A new President Barack Obama impersonator debuted on " Saturday Night Live " last week in an attempt to energize audiences going into the presidential debates, but a University of Missouri professor doubts the show will have the same impact on politics as it did in the last presidential election.
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One year ago this month, I quit my job as higher education reporter for the Columbia Tribune and my 14-year career in journalism for an adventure into the unknown world of marketing and communications. In hindsight, I had no idea what I was getting into.
Earlier this month, a University of Missouri sophomore working on an assignment for a journalism class took the initiative to come to Stephens College unannounced to find out what the all-women's college is all about. Ultimately, he was sent to me in the marketing office.
I admit I'm not a big sports fan. I was more of a book nerd in high school and, frankly, too awkward to try to throw a ball into a hanging net...or over a net or through a net or whatever one has to do with said ball.
Last week, I got a phone call from our admissions office-a journalism student was roaming around the Stephens College campus and no one was quite sure what to do with him. "Doesn't this happen all the time?" the confused University of Missouri sophomore asked me. It does not.
Columbia's "One Read" program is officially underway with a month of educational and entertaining events planned around this year's selection "The Ruins of Us" by Keija Parssinen. If you haven't read the book yet, I highly recommend it. It's not a book I would necessarily pick out for myself but once I started reading, I couldn't put it down.
I follow not only news of Stephens online daily, but I also like to track news and posts about women's colleges in general, and I definitely am interested in reading what young women think about the idea.
The 1909 Stephensophia opens with almost Biblical-like prose about the Stephenites and the Christianites (from Christian Female College, the precursor to Columbia College). It reads: "Now there was in the land a people called Christianites, who dwelt north of the land of the Stephenites, and they were a strong people.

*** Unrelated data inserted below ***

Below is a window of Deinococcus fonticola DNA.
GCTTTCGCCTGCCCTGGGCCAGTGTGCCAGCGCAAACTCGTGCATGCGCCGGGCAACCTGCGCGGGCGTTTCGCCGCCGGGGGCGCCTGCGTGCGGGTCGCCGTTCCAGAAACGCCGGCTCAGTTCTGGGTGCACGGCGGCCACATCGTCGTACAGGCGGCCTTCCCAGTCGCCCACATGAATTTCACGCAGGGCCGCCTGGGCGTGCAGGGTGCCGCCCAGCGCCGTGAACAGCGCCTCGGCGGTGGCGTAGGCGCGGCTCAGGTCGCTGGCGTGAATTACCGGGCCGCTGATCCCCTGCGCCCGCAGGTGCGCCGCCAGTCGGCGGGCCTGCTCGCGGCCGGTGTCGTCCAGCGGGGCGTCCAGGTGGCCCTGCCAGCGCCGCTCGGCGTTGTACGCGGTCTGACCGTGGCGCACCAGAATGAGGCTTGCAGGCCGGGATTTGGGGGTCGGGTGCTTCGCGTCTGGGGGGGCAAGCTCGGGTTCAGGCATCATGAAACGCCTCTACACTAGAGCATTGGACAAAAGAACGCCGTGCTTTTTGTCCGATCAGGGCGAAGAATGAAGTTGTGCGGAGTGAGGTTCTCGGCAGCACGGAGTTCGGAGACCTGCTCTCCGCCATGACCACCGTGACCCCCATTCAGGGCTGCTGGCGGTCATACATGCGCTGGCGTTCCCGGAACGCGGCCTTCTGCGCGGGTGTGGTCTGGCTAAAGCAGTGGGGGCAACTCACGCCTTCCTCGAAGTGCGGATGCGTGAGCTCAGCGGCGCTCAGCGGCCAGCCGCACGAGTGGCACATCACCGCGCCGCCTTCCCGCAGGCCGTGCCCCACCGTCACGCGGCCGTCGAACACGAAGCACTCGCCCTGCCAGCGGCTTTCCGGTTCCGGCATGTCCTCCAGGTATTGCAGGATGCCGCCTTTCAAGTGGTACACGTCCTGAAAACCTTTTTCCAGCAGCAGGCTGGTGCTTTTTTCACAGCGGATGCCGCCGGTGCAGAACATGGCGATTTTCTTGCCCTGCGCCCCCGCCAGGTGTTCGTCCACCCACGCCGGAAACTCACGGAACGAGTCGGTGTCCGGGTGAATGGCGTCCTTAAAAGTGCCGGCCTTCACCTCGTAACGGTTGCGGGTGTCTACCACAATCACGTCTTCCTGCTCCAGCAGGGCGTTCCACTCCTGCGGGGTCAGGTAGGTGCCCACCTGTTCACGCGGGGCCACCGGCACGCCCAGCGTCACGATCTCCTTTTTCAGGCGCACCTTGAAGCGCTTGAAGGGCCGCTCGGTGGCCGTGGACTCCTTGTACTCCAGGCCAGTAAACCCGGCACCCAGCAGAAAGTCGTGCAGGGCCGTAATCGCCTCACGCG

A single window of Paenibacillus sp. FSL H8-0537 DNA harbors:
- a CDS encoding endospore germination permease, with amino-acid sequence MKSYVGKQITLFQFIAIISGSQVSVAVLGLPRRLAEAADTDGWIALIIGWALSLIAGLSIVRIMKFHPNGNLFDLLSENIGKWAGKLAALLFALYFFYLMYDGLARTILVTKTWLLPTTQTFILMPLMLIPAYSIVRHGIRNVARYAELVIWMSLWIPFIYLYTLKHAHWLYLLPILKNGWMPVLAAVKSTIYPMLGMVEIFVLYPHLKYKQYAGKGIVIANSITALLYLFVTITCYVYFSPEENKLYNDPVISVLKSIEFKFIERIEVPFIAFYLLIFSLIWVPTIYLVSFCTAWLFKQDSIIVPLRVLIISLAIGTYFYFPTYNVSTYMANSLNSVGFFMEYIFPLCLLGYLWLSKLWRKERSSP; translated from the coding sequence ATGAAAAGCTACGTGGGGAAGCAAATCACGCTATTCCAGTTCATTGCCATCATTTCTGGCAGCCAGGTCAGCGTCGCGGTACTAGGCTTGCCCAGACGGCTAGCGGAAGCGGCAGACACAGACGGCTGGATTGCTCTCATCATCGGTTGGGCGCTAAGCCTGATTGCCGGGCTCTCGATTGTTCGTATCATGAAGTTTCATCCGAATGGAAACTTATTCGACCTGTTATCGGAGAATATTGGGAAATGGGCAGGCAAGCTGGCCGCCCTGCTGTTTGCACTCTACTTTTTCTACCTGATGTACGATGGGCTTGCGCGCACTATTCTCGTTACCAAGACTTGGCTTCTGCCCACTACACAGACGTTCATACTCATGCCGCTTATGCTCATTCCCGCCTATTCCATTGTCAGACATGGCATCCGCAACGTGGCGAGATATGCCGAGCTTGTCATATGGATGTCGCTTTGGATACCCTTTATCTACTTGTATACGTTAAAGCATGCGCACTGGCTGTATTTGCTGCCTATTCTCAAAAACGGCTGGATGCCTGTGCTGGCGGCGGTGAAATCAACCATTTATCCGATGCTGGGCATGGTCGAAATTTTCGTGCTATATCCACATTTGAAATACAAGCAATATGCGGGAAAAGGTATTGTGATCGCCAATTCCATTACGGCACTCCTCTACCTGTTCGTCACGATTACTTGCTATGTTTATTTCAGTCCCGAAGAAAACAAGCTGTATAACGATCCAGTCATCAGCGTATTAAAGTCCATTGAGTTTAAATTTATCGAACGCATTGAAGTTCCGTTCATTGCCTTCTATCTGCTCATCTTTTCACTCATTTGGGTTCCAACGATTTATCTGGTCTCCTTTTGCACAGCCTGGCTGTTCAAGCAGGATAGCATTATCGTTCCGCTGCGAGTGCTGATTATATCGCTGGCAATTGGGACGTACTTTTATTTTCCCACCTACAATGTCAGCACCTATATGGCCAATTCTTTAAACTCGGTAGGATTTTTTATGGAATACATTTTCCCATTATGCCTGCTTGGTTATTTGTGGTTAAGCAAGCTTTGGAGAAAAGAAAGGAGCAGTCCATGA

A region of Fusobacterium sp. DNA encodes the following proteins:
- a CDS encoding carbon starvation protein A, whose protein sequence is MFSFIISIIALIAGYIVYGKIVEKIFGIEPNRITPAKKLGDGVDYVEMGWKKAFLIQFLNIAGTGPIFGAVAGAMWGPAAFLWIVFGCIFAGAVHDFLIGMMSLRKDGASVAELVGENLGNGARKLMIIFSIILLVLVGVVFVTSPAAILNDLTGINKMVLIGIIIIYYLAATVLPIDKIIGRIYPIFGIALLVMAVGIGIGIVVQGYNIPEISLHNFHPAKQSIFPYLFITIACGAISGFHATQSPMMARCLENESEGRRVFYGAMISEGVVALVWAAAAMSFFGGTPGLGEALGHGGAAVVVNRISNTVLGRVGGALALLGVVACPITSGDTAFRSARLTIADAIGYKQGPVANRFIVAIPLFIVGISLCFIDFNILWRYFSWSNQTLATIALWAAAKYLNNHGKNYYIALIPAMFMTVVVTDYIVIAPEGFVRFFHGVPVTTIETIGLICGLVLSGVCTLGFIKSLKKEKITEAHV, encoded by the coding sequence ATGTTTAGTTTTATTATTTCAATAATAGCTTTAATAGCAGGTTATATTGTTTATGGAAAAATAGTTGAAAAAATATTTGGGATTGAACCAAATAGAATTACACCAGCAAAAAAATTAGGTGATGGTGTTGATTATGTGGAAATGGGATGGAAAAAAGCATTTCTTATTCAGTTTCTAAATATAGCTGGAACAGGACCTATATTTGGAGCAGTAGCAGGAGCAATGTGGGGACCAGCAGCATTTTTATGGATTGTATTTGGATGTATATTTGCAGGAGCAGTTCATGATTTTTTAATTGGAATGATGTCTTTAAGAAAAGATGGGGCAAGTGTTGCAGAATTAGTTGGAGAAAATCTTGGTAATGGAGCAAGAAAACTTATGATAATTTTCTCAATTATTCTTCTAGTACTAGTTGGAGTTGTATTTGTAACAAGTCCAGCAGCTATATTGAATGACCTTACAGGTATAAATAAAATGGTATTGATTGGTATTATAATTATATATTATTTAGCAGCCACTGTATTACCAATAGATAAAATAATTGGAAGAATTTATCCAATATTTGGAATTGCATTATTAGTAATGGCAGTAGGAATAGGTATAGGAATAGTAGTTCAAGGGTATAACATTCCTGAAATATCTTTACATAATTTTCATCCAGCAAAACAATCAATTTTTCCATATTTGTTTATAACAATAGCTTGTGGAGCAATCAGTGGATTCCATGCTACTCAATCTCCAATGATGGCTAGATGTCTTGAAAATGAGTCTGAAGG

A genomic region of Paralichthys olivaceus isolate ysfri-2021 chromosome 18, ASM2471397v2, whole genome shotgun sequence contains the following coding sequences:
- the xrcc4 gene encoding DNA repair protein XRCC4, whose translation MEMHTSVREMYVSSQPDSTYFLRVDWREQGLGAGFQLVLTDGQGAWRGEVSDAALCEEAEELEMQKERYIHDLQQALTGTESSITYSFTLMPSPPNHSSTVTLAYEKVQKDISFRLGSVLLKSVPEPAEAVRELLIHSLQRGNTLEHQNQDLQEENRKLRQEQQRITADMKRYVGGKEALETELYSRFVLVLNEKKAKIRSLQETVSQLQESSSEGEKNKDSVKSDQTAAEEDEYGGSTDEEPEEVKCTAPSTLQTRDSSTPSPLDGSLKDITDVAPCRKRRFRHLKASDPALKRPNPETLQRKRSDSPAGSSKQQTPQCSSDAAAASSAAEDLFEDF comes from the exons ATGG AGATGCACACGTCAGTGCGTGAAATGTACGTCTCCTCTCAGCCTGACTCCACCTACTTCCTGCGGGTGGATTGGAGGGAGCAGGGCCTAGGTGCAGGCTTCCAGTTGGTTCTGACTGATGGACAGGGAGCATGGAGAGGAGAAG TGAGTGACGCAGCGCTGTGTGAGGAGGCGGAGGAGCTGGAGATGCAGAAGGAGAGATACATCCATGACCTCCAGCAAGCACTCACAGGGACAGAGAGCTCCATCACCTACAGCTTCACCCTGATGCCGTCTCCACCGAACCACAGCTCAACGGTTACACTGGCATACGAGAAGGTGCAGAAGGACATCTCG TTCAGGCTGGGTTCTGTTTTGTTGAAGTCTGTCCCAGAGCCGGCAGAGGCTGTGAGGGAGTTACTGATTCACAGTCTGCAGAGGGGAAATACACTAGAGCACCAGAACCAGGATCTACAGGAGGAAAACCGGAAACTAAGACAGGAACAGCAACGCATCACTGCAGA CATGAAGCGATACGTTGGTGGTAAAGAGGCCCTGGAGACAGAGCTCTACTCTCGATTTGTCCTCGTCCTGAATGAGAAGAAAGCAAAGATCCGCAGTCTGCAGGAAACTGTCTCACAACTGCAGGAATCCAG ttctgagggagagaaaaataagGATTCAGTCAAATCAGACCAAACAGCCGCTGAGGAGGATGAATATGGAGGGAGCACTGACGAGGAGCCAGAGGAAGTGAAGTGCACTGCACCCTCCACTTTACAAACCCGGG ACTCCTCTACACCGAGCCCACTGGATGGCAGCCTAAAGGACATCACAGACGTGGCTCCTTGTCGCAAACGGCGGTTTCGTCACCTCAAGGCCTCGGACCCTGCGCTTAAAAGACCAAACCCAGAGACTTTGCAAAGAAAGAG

Last week, I began a weekly series taking a look at Stephens' past based on the online Stephensophia yearbooks. I left by telling you I'd be back this week with 1901 but I didn't look carefully enough. Years 1901 through 1907 are missing in the online collection.
Muck Rack makes it simple to find people, tweets, or articles that mention any name, keyword, company, hashtag etc. We've compiled this guide to help you make the most of your search.
Selecting a term
Start searching tweets, articles from media outlets, articles mentioned in tweets, journalists'
names, titles and bios with some suggested searches:
Companies or Topics (e.g. iPhone, Microsoft)
Phrases (e.g. "cloud computing") — use quotes to keep the terms together
Twitter handles (e.g. @username) — returns those who have mentioned or replied to
Names (e.g. David Pogue)
Hashtags (e.g. #sxsw, #london2012)
Bio details (e.g. vegan, Olympics, father)
Muck Rack's Advanced Search allows for many boolean operators.
Find results that mention multiple specified terms, use AND or
+. For example, ensure each result contains both politicians Barack Obama and Mitt Romney by
searching Obama AND Romney or Obama +Romney.
Use the operators OR or , to broaden your search when you'd like either of
multiple terms to appear in results. (This is the default behavior of our search when no operators
are used.) For example, search for democrat OR republican to find results that refer to
Democrats and/or Republicans.
Use NOT or - to subtract results from your search. For
example, searching Disney will yield results about the Walt Disney Company as well as Walt Disney
World Resort. To exclude mentions of Disney World, search for Disney -World or Disney
When using one of these operators with a phrase, enclose it in quotation marks. For example, you can
find results about smartphones excluding Apple's iPhone 4S by searching smartphone -"iPhone
Use parentheses to separate multiple
boolean phrases. For example, to find journalists talking about having fun in Disney World or
Disneyland, search for ("disney world" OR disneyland) AND fun.